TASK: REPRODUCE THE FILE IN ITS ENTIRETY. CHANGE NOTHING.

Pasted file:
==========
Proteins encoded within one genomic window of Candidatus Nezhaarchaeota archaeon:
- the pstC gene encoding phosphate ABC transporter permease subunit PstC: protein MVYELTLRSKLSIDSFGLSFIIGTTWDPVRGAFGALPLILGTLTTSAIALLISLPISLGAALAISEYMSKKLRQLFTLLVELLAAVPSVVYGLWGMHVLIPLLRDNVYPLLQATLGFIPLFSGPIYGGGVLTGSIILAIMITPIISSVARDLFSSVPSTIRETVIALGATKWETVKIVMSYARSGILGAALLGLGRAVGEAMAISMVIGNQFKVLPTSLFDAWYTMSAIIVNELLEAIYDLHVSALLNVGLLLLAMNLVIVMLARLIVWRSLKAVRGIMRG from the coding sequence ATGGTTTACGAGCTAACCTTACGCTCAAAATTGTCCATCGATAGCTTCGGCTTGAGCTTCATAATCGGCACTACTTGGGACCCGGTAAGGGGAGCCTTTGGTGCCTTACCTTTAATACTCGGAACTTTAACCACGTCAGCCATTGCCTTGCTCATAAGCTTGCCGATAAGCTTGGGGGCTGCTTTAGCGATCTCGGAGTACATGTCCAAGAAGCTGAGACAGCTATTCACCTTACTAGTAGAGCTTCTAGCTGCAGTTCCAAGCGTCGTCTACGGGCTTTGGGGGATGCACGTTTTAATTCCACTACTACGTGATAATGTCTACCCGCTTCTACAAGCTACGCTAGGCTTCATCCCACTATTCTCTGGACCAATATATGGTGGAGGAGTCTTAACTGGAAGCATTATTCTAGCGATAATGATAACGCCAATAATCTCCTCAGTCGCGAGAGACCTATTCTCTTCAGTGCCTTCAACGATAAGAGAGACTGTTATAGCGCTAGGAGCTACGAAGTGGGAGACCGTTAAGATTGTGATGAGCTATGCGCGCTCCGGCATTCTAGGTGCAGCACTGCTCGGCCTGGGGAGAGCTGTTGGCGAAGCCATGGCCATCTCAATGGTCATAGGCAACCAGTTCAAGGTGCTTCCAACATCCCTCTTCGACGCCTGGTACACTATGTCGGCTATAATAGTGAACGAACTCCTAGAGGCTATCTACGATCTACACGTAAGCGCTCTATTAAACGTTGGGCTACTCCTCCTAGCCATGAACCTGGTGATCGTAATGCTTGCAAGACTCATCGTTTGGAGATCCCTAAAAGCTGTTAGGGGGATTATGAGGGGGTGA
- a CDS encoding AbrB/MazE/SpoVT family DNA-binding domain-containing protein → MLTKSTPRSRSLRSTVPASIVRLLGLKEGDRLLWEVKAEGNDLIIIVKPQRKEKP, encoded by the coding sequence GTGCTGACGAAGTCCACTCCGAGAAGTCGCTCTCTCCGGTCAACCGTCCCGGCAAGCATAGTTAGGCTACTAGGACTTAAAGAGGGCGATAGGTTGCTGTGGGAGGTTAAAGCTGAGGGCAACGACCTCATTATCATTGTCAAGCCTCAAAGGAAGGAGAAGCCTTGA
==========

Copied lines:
Proteins encoded within one genomic window of Candidatus Nezhaarchaeota archaeon:
- the pstC gene encoding phosphate ABC transporter permease subunit PstC: protein MVYELTLRSKLSIDSFGLSFIIGTTWDPVRGAFGALPLILGTLTTSAIALLISLPISLGAALAISEYMSKKLRQLFTLLVELLAAVPSVVYGLWGMHVLIPLLRDNVYPLLQATLGFIPLFSGPIYGGGVLTGSIILAIMITPIISSVARDLFSSVPSTIRETVIALGATKWETVKIVMSYARSGILGAALLGLGRAVGEAMAISMVIGNQFKVLPTSLFDAWYTMSAIIVNELLEAIYDLHVSALLNVGLLLLAMNLVIVMLARLIVWRSLKAVRGIMRG from the coding sequence ATGGTTTACGAGCTAACCTTACGCTCAAAATTGTCCATCGATAGCTTCGGCTTGAGCTTCATAATCGGCACTACTTGGGACCCGGTAAGGGGAGCCTTTGGTGCCTTACCTTTAATACTCGGAACTTTAACCACGTCAGCCATTGCCTTGCTCATAAGCTTGCCGATAAGCTTGGGGGCTGCTTTAGCGATCTCGGAGTACATGTCCAAGAAGCTGAGACAGCTATTCACCTTACTAGTAGAGCTTCTAGCTGCAGTTCCAAGCGTCGTCTACGGGCTTTGGGGGATGCACGTTTTAATTCCACTACTACGTGATAATGTCTACCCGCTTCTACAAGCTACGCTAGGCTTCATCCCACTATTCTCTGGACCAATATATGGTGGAGGAGTCTTAACTGGAAGCATTATTCTAGCGATAATGATAACGCCAATAATCTCCTCAGTCGCGAGAGACCTATTCTCTTCAGTGCCTTCAACGATAAGAGAGACTGTTATAGCGCTAGGAGCTACGAAGTGGGAGACCGTTAAGATTGTGATGAGCTATGCGCGCTCCGGCATTCTAGGTGCAGCACTGCTCGGCCTGGGGAGAGCTGTTGGCGAAGCCATGGCCATCTCAATGGTCATAGGCAACCAGTTCAAGGTGCTTCCAACATCCCTCTTCGACGCCTGGTACACTATGTCGGCTATAATAGTGAACGAACTCCTAGAGGCTATCTACGATCTACACGTAAGCGCTCTATTAAACGTTGGGCTACTCCTCCTAGCCATGAACCTGGTGATCGTAATGCTTGCAAGACTCATCGTTTGGAGATCCCTAAAAGCTGTTAGGGGGATTATGAGGGGGTGA
- a CDS encoding AbrB/MazE/SpoVT family DNA-binding domain-containing protein → MLTKSTPRSRSLRSTVPASIVRLLGLKEGDRLLWEVKAEGNDLIIIVKPQRKEKP, encoded by the coding sequence GTGCTGACGAAGTCCACTCCGAGAAGTCGCTCTCTCCGGTCAACCGTCCCGGCAAGCATAGTTAGGCTACTAGGACTTAAAGAGGGCGATAGGTTGCTGTGGGAGGTTAAAGCTGAGGGCAACGACCTCATTATCATTGTCAAGCCTCAAAGGAAGGAGAAGCCTTGA